Brands can crisis-proof their offerings with strategies that answer fragile supply chains and an increasingly frugal consumer in one move, according to trend forecaster WGSN.
In a report, Sophie Benson of the WGSN Consumer Tech said the costs of production and living have soared as oil prices are expected to be 40 percent higher than during the pre-pandemic period in the next few years amid the Russia-Ukraine war.
It said that while consumers are seeking to make savings, prices for plastics, such as high density polyethylene (HDPE) and polyethylene terephthalate (PET), are more than doubling, the price of lithium rising nearly 500 percent, and chip shortages continuing.
“… Meeting demand for affordable tech is a tall order,” the report said, citing the bloom algae pellets made from harmful algal blooms that can be used to replace conventional oil-based materials such as thermoplastic rubbers (TPR), thermoplastic elastomer (TPE) and ethylene vinyl acetate (EVA).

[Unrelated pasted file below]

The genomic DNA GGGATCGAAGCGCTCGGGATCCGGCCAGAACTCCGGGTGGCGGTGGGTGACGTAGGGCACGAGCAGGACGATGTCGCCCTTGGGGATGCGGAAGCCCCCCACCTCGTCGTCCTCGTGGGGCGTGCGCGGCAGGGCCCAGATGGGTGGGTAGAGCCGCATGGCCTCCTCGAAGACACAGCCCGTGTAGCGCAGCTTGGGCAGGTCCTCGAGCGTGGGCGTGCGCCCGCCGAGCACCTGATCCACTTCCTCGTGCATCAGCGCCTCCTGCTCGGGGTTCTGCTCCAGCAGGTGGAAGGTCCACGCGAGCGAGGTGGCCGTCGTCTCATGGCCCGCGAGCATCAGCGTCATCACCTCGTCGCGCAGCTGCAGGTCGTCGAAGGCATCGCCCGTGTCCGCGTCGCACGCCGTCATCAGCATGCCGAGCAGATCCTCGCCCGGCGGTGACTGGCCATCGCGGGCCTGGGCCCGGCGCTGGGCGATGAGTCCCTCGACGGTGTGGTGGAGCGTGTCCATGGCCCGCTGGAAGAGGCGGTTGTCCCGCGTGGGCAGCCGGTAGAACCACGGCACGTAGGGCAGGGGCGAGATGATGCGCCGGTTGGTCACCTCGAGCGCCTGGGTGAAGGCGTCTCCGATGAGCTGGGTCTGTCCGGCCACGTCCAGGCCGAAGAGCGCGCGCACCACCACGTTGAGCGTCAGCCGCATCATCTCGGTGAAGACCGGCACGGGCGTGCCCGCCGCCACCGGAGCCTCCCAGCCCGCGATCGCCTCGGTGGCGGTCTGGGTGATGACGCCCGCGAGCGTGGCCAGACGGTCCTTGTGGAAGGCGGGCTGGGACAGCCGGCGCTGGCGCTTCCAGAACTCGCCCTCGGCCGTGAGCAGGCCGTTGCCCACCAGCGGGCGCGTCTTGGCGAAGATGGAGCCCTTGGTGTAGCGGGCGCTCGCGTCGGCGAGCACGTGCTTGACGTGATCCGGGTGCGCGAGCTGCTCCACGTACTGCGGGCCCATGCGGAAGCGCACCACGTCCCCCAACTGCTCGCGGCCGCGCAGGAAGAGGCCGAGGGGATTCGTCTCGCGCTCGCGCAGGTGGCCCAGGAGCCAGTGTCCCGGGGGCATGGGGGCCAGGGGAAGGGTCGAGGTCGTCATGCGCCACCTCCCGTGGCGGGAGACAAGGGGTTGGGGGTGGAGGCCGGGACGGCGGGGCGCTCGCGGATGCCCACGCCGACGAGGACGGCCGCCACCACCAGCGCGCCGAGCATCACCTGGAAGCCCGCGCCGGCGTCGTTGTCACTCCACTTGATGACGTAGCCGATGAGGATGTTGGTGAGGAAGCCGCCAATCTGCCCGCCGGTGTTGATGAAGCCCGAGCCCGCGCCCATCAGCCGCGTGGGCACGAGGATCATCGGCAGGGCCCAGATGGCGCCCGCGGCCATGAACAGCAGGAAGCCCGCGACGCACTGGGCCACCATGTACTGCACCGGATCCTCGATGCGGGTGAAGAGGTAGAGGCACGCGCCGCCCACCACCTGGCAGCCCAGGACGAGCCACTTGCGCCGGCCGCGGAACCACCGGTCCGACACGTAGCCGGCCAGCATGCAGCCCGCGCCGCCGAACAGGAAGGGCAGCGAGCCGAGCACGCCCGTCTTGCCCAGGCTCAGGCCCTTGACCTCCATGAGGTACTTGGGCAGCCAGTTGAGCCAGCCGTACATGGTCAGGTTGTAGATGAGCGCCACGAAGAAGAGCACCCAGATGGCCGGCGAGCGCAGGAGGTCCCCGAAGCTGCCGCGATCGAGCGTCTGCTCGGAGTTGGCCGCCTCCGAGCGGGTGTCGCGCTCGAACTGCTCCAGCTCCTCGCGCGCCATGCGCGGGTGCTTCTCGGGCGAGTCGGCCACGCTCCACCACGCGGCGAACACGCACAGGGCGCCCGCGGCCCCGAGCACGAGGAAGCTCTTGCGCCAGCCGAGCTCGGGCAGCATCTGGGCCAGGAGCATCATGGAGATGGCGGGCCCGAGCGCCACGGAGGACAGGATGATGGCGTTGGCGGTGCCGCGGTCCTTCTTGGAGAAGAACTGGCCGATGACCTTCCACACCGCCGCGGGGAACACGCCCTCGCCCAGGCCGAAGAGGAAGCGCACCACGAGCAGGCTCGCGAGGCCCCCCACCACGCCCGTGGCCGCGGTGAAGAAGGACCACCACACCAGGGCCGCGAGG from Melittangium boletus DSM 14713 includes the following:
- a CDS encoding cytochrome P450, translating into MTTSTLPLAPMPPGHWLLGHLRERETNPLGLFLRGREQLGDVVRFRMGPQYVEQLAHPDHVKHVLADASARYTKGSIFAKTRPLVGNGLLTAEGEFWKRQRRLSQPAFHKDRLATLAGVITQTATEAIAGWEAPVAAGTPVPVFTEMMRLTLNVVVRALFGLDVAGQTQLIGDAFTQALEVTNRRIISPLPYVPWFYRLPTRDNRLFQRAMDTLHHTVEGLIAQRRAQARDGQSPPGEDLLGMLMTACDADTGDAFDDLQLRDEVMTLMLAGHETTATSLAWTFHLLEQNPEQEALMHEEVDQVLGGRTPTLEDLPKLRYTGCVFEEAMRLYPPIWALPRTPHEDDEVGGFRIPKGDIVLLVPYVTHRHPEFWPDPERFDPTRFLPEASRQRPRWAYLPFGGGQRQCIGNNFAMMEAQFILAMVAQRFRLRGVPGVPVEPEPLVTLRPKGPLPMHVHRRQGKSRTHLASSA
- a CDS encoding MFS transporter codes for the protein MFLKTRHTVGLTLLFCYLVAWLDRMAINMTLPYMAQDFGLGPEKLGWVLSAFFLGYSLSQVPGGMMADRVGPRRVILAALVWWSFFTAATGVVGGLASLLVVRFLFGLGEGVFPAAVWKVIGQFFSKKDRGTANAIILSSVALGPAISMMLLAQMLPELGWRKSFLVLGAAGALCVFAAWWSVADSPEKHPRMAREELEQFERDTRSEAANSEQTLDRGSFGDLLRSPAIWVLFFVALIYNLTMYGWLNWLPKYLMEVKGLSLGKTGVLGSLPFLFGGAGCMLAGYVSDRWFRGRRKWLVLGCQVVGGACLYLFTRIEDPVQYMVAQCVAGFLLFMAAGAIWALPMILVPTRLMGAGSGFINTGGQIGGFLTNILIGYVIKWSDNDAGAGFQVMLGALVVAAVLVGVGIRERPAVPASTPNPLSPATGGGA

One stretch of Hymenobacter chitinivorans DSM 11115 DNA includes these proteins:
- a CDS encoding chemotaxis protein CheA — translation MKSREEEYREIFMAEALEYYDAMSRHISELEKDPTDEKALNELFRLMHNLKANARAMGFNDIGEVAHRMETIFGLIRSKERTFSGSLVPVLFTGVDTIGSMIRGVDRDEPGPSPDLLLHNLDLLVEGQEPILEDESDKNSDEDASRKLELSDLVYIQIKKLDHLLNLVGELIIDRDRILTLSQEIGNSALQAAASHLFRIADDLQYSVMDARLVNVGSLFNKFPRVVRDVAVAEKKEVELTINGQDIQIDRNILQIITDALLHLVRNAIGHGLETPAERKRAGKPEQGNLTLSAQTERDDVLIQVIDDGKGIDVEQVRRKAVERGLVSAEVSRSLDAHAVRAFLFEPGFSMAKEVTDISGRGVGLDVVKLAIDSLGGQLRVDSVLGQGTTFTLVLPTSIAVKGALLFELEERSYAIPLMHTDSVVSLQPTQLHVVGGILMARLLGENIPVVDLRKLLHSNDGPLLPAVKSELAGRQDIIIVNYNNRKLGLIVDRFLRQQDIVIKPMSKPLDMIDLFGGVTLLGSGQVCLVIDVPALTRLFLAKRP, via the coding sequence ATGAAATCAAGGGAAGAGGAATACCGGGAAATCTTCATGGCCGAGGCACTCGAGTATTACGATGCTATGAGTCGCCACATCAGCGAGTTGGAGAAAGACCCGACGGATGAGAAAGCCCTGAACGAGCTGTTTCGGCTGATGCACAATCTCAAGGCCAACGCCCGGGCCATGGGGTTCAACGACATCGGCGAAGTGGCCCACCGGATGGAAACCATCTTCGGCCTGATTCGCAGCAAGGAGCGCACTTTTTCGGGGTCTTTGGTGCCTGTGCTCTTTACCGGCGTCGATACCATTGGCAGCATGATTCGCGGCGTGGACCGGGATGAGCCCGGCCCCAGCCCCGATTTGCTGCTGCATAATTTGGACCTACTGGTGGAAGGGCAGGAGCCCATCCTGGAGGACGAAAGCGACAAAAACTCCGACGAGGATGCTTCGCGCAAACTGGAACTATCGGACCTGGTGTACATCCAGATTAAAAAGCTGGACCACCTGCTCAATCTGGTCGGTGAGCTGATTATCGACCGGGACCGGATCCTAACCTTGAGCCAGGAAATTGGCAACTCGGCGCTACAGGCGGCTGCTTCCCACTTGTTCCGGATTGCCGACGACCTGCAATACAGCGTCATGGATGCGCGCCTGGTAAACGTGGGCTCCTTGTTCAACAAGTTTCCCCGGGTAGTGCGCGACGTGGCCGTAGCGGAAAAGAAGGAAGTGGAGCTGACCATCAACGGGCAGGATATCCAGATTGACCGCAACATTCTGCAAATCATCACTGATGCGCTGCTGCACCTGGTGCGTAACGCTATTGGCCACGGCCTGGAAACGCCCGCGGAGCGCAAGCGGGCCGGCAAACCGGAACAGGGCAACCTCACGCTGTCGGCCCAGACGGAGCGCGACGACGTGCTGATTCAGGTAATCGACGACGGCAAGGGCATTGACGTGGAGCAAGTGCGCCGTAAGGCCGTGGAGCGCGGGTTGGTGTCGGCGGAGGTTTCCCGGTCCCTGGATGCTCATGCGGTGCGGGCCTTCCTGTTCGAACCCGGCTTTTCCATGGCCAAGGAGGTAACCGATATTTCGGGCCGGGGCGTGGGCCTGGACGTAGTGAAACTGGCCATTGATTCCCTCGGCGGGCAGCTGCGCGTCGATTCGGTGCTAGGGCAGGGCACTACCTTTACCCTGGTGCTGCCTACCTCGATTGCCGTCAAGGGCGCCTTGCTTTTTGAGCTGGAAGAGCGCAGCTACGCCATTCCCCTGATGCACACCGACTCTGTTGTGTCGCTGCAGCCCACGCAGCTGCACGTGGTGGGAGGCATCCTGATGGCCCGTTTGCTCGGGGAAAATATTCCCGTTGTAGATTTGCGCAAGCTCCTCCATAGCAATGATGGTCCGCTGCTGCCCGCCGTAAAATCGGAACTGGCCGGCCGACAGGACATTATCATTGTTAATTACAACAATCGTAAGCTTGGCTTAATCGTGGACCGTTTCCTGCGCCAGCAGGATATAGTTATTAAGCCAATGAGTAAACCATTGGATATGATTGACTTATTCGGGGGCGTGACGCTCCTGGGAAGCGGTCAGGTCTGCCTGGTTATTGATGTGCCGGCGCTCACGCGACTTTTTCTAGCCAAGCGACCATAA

“A frugally minded approach to design could meet the needs of the frugally minded consumer. Utilizing waste materials, prioritizing alternative energy sources, investing in reverse logistics and pushing low-resource innovation could help you succeed amid converging crises,” it added.
The report said manufacturers and brands are increasingly turning to so-called urban mining to source materials as around 7 percent of theworld’s gold supplies inside existing electronics and existing products are expected to hold the largest metal reserves by 2080.
“Partner with a recycling research project in order to understand the feasibility and scalability of recovering valuable materials from your existing products,” it said.
The report said that with tech being highly reliant on materials which are increasingly hard to source, some manufacturers and brands are changing tack entirely and prioritizing materials that are naturally abundant, readily available and renewable.
German MAPU Speakers are handcrafted from clay, wood, cork and wool, sourced in proximity to the traditional, rural workshops where they are manufactured. The brand also emphasizes that the materials will return to nature if the product is taken apart.
“How you can action this: identify materials in your product mix that are causing sourcing roadblocks and explore alternative, bio-based materials which are readily available either within your market or near your manufacturing facilities,” it added.